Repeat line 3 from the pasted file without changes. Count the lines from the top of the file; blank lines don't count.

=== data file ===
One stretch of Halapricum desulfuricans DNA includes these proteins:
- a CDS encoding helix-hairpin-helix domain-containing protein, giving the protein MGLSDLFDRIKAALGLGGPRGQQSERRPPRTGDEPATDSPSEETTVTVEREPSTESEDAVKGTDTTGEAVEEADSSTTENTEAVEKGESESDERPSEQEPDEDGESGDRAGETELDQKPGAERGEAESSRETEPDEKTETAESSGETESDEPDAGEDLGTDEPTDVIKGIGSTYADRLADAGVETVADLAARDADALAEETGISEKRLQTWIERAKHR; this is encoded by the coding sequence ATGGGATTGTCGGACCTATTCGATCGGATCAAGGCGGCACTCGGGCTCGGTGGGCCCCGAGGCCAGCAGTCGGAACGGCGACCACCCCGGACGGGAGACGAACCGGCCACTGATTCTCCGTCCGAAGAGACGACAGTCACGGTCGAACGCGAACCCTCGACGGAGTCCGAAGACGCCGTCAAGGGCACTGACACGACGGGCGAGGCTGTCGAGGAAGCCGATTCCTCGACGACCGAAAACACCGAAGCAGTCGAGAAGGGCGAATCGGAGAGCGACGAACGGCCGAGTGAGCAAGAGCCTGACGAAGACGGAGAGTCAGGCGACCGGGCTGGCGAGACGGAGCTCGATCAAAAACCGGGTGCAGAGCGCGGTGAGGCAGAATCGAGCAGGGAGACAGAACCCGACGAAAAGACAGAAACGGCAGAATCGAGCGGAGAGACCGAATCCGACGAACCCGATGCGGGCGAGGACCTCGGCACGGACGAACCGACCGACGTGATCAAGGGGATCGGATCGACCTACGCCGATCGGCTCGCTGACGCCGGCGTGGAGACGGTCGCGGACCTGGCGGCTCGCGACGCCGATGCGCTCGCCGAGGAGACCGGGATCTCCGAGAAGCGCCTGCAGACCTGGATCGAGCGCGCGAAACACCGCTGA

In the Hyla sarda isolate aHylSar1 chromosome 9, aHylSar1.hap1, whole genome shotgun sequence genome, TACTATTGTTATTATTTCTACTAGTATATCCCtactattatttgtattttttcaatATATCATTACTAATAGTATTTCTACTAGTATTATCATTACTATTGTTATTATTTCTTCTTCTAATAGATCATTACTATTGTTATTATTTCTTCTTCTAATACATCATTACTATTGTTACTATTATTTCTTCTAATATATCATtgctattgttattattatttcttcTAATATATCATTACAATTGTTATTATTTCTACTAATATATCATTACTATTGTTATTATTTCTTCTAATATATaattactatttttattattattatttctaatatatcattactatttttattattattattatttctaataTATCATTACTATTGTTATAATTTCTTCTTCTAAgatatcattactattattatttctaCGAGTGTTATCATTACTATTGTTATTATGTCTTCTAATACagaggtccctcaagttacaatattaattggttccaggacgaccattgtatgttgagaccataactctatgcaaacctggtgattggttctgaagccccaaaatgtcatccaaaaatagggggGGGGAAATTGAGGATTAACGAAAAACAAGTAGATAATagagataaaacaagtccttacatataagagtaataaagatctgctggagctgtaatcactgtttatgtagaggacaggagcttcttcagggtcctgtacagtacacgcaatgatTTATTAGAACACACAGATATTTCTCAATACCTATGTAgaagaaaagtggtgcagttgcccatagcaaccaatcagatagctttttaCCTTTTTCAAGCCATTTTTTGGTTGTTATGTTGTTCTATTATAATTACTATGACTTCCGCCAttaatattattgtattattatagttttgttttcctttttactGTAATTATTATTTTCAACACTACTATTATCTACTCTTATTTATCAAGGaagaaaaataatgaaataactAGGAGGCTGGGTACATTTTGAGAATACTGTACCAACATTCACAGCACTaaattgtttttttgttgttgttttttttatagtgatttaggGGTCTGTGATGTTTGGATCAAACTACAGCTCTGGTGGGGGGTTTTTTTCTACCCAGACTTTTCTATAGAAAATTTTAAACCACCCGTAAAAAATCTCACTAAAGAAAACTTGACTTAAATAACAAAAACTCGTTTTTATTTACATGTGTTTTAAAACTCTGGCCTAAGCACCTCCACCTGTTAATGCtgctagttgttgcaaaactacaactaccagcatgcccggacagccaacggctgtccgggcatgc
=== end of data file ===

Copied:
In the Hyla sarda isolate aHylSar1 chromosome 9, aHylSar1.hap1, whole genome shotgun sequence genome, TACTATTGTTATTATTTCTACTAGTATATCCCtactattatttgtattttttcaatATATCATTACTAATAGTATTTCTACTAGTATTATCATTACTATTGTTATTATTTCTTCTTCTAATAGATCATTACTATTGTTATTATTTCTTCTTCTAATACATCATTACTATTGTTACTATTATTTCTTCTAATATATCATtgctattgttattattatttcttcTAATATATCATTACAATTGTTATTATTTCTACTAATATATCATTACTATTGTTATTATTTCTTCTAATATATaattactatttttattattattatttctaatatatcattactatttttattattattattatttctaataTATCATTACTATTGTTATAATTTCTTCTTCTAAgatatcattactattattatttctaCGAGTGTTATCATTACTATTGTTATTATGTCTTCTAATACagaggtccctcaagttacaatattaattggttccaggacgaccattgtatgttgagaccataactctatgcaaacctggtgattggttctgaagccccaaaatgtcatccaaaaatagggggGGGGAAATTGAGGATTAACGAAAAACAAGTAGATAATagagataaaacaagtccttacatataagagtaataaagatctgctggagctgtaatcactgtttatgtagaggacaggagcttcttcagggtcctgtacagtacacgcaatgatTTATTAGAACACACAGATATTTCTCAATACCTATGTAgaagaaaagtggtgcagttgcccatagcaaccaatcagatagctttttaCCTTTTTCAAGCCATTTTTTGGTTGTTATGTTGTTCTATTATAATTACTATGACTTCCGCCAttaatattattgtattattatagttttgttttcctttttactGTAATTATTATTTTCAACACTACTATTATCTACTCTTATTTATCAAGGaagaaaaataatgaaataactAGGAGGCTGGGTACATTTTGAGAATACTGTACCAACATTCACAGCACTaaattgtttttttgttgttgttttttttatagtgatttaggGGTCTGTGATGTTTGGATCAAACTACAGCTCTGGTGGGGGGTTTTTTTCTACCCAGACTTTTCTATAGAAAATTTTAAACCACCCGTAAAAAATCTCACTAAAGAAAACTTGACTTAAATAACAAAAACTCGTTTTTATTTACATGTGTTTTAAAACTCTGGCCTAAGCACCTCCACCTGTTAATGCtgctagttgttgcaaaactacaactaccagcatgcccggacagccaacggctgtccgggcatgc